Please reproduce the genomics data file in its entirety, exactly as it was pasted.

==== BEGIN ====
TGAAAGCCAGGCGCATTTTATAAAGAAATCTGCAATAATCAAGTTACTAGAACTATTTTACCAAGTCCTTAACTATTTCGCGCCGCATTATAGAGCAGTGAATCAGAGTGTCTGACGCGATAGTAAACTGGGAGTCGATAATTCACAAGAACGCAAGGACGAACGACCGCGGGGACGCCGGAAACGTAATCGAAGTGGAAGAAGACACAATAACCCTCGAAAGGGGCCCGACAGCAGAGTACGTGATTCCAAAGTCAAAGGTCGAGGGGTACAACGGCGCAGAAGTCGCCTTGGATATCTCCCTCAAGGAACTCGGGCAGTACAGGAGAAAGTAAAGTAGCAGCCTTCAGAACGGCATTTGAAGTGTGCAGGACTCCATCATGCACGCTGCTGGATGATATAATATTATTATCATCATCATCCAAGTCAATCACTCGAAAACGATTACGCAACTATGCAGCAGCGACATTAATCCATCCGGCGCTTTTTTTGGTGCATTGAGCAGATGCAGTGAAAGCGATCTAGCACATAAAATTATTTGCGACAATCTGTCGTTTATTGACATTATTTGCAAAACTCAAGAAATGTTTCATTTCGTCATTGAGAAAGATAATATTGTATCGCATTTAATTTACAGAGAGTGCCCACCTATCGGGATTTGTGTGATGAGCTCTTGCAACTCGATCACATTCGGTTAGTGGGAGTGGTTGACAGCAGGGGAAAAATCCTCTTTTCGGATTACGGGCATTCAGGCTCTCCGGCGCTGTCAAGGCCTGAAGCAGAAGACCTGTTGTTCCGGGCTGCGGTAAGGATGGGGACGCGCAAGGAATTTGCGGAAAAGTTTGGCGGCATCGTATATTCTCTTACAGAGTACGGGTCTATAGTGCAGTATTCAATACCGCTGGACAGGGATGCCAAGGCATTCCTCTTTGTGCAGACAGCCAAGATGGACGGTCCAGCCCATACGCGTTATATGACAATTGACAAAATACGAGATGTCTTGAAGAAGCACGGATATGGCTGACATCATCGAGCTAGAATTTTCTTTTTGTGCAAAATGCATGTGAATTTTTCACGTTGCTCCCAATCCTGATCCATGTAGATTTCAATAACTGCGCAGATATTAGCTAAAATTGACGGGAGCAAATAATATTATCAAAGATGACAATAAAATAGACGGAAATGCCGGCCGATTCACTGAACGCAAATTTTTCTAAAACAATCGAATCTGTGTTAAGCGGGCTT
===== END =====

TGAAAGCCAGGCGCATTTTATAAAGAAATCTGCAATAATCAAGTTACTAGAACTATTTTACCAAGTCCTTAACTATTTCGCGCCGCATTATAGAGCAGTGAATCAGAGTGTCTGACGCGATAGTAAACTGGGAGTCGATAATTCACAAGAACGCAAGGACGAACGACCGCGGGGACGCCGGAAACGTAATCGAAGTGGAAGAAGACACAATAACCCTCGAAAGGGGCCCGACAGCAGAGTACGTGATTCCAAAGTCAAAGGTCGAGGGGTACAACGGCGCAGAAGTCGCCTTGGATATCTCCCTCAAGGAACTCGGGCAGTACAGGAGAAAGTAAAGTAGCAGCCTTCAGAACGGCATTTGAAGTGTGCAGGACTCCATCATGCACGCTGCTGGATGATATAATATTATTATCATCATCATCCAAGTCAATCACTCGAAAACGATTACGCAACTATGCAGCAGCGACATTAATCCATCCGGCGCTTTTTTTGGTGCATTGAGCAGATGCAGTGAAAGCGATCTAGCACATAAAATTATTTGCGACAATCTGTCGTTTATTGACATTATTTGCAAAACTCAAGAAATGTTTCATTTCGTCATTGAGAAAGATAATATTGTATCGCATTTAATTTACAGAGAGTGCCCACCTATCGGGATTTGTGTGATGAGCTCTTGCAACTCGATCACATTCGGTTAGTGGGAGTGGTTGACAGCAGGGGAAAAATCCTCTTTTCGGATTACGGGCATTCAGGCTCTCCGGCGCTGTCAAGGCCTGAAGCAGAAGACCTGTTGTTCCGGGCTGCGGTAAGGATGGGGACGCGCAAGGAATTTGCGGAAAAGTTTGGCGGCATCGTATATTCTCTTACAGAGTACGGGTCTATAGTGCAGTATTCAATACCGCTGGACAGGGATGCCAAGGCATTCCTCTTTGTGCAGACAGCCAAGATGGACGGTCCAGCCCATACGCGTTATATGACAATTGACAAAATACGAGATGTCTTGAAGAAGCACGGATATGGCTGACATCATCGAGCTAGAATTTTCTTTTTGTGCAAAATGCATGTGAATTTTTCACGTTGCTCCCAATCCTGATCCATGTAGATTTCAATAACTGCGCAGATATTAGCTAAAATTGACGGGAGCAAATAATATTATCAAAGATGACAATAAAATAGACGGAAATGCCGGCCGATTCACTGAACGCAAATTTTTCTAAAACAATCGAATCTGTGTTAAGCGGGCTT